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Food & Drink

Blood sport: Count Dracula season brings out the beast in us

Ah, ’tis the season, the ha-a-u-u-nting season, when all things dark and Gothic and otherworldly come to play, as they did in a brilliant production of The Passion of Dracula I saw last weekend.

Huge bats skimmed the tops of our heads and crosses ignited in flames at the touch of the infamous Count as he sought his eternal bride.

I must have been a little bit hungry, as the sight of all that smacking of lips and drinking of fresh blood made me wonder…

Not! Excuse me while I get a grip, for normally you can’t get me in the same room as blood pudding, blood sausage, black pudding, boudin noir , blutwurst , or whatever you call the stuff when blood, usually pigs’ or cows’, forms the central ingredient of a fat and meaty sausage or “pudding” seasoned with herbs and glued together with a bit of oatmeal, barley or the like.

My husband, on the other hand, is Eastern European. No, not Transylvanian or Moldavian, but close enough with his Latvian/Polish bloodlines and his predilection to eat just about anything.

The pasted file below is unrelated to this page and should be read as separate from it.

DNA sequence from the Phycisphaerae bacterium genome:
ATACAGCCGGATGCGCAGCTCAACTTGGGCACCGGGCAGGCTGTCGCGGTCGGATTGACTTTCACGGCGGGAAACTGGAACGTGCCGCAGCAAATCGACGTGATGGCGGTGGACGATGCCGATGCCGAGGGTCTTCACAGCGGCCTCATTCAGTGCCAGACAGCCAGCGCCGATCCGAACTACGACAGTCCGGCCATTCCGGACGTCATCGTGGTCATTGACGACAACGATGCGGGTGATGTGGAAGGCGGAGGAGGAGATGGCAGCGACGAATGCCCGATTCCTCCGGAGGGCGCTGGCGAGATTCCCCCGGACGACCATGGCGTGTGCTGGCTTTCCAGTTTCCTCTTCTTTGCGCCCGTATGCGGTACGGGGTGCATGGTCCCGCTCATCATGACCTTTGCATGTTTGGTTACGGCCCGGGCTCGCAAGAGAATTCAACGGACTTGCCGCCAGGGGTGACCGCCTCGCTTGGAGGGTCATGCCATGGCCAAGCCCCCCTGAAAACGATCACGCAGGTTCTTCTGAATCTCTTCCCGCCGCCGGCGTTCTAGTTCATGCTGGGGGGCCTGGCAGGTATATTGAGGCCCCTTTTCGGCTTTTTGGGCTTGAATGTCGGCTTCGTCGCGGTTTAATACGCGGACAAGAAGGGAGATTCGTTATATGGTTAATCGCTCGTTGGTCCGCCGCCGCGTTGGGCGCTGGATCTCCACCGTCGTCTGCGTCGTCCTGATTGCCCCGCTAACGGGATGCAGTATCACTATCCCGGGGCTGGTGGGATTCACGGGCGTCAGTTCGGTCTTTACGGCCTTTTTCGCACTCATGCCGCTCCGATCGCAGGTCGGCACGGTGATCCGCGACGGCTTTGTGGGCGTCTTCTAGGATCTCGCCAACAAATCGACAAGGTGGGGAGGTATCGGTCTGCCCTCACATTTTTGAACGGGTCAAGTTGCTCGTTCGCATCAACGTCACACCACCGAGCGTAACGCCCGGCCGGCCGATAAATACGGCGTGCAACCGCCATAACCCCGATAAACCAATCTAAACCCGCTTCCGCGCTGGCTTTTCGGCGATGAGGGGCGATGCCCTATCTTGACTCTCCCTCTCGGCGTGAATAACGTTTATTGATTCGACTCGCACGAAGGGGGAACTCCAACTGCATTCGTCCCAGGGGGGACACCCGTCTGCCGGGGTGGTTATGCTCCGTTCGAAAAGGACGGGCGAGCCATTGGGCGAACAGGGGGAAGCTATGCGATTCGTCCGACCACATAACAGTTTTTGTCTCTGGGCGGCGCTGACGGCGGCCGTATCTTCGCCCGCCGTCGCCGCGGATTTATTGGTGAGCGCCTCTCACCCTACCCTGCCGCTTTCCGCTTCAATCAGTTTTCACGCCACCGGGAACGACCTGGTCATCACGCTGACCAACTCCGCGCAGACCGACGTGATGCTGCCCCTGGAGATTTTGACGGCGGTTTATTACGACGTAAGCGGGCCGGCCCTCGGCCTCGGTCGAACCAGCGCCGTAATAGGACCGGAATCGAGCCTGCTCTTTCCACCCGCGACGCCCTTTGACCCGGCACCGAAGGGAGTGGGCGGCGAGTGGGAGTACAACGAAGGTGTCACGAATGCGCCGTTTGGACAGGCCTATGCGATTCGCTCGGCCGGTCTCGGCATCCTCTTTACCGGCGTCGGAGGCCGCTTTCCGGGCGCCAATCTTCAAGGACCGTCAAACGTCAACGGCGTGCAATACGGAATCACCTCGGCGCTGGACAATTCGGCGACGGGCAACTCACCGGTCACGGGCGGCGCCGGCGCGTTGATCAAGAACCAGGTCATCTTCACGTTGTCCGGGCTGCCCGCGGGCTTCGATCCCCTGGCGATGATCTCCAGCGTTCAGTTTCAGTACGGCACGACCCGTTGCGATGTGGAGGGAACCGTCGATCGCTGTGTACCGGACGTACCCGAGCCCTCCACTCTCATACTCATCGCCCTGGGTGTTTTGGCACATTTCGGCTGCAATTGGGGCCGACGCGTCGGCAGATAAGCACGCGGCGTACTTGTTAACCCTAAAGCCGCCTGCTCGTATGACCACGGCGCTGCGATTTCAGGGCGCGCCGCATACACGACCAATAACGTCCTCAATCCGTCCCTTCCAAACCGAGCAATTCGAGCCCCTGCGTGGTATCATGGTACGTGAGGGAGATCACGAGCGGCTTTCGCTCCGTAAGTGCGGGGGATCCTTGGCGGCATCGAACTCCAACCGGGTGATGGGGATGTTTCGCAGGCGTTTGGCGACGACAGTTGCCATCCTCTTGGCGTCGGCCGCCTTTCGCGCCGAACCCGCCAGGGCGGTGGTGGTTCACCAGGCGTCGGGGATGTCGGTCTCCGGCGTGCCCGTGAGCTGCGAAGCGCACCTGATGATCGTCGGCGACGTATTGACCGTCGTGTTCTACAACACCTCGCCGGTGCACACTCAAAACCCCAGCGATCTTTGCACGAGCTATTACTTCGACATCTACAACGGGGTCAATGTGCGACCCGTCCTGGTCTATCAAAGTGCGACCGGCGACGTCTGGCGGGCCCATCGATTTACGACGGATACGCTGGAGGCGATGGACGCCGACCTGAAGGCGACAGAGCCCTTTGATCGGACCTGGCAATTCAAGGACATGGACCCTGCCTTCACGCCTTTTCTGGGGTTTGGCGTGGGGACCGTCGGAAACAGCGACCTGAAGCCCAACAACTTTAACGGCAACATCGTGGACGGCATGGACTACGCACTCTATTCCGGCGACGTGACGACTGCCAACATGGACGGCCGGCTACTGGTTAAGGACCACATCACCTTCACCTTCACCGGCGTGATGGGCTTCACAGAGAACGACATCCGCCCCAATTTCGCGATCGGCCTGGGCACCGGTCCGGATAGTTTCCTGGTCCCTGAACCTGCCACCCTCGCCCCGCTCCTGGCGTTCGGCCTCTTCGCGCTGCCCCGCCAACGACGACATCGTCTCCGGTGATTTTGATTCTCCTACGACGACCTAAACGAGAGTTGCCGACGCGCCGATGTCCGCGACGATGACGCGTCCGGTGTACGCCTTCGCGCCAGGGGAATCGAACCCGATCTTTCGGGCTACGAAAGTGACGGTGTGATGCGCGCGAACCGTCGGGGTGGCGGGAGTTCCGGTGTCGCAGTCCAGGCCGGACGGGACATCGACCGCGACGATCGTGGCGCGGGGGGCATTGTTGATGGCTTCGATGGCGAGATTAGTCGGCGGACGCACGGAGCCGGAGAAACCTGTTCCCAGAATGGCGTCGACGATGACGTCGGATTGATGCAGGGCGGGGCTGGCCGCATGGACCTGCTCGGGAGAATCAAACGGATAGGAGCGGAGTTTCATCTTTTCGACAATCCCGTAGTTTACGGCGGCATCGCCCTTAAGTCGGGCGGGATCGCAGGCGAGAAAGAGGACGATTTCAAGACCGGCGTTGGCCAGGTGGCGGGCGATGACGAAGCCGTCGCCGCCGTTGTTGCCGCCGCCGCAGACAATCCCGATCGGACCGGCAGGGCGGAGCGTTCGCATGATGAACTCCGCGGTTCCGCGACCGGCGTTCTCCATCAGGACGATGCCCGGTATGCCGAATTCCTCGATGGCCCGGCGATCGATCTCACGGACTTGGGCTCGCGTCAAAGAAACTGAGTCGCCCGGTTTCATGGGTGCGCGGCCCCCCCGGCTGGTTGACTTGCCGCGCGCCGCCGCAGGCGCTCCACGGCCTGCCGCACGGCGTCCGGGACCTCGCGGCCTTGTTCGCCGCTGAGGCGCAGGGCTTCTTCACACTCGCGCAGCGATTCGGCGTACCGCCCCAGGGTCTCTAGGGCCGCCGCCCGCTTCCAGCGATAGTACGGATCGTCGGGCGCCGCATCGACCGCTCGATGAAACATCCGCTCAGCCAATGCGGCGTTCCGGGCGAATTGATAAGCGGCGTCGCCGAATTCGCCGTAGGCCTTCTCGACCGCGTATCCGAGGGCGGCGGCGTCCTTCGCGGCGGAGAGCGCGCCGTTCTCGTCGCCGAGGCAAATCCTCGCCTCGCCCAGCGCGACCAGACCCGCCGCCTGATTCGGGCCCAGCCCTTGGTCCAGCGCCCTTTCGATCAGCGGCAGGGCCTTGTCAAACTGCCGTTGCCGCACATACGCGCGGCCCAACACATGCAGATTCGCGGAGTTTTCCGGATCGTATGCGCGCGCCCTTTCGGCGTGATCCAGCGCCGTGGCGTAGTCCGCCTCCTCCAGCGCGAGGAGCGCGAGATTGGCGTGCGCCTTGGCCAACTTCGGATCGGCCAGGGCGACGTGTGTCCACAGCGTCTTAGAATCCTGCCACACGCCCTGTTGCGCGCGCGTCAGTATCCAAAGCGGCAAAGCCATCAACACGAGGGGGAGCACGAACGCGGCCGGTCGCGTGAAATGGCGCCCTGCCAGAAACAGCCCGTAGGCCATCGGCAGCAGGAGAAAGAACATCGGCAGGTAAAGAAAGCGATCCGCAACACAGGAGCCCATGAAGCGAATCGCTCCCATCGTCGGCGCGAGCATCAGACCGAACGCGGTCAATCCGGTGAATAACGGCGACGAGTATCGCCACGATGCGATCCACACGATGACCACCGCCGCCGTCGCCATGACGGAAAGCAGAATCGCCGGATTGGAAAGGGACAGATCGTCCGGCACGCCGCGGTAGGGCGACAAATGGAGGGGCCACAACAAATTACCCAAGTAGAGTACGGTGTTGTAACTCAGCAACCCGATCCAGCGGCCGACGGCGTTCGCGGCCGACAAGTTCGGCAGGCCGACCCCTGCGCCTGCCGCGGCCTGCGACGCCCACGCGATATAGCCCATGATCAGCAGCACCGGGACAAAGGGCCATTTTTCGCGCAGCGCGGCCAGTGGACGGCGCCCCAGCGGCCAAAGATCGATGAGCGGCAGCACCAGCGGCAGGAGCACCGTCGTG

Blood sausage was part of his upbringing as far back as he can remember. He jokes that he thought if he brought a pal home from school and word got out that his mom served blood sausage at lunch he’d be accused of wearing black capes and sleeping in a coffin — and expelled from school (wishful thinking).

And so stands the great divide between those who will eat blood and those who will not. Personally, I do admit to a bit of a contradiction, as I recall enjoying the taste of my own blood as a kid when I licked a fresh paper cut or small scrape.

But the line in the sawdust on the butcher’s floor seems to be drawn between WASPs, and pretty much the rest of the world. I should say Canadian WASPs, for the Brits have long enjoyed black pudding as part of a traditional breakfast. In fact, the wee puddings have been elevated to something of a cultural phenomenon, as villages vie for best black pudding titles, and contestants swing ladies’ pantyhose filled with the stuff.

Then there are the Old World lifestyles, where getting the most from the farm animal was a given, and today’s lifestyles, where we package meats in black Styrofoam trays so we see nary a dribble of blood oozing out from underneath that New York steak.

But besides its nutritious value, blood can apparently be quite tasty. If you ask someone like my husband, for instance, what blood sausage is actually like, they rave about it. (Spicy and like a good sausage, he says, adding, get over it.)

And since the albumin it contains makes it thicken when it’s heated above 75 C, it has traditionally been used as a thickening agent in many a classic dish, including one we all enjoy and I ate more than once in France, coq au vin . In the “olden days”, it was also used to braise meat, especially wild game dishes.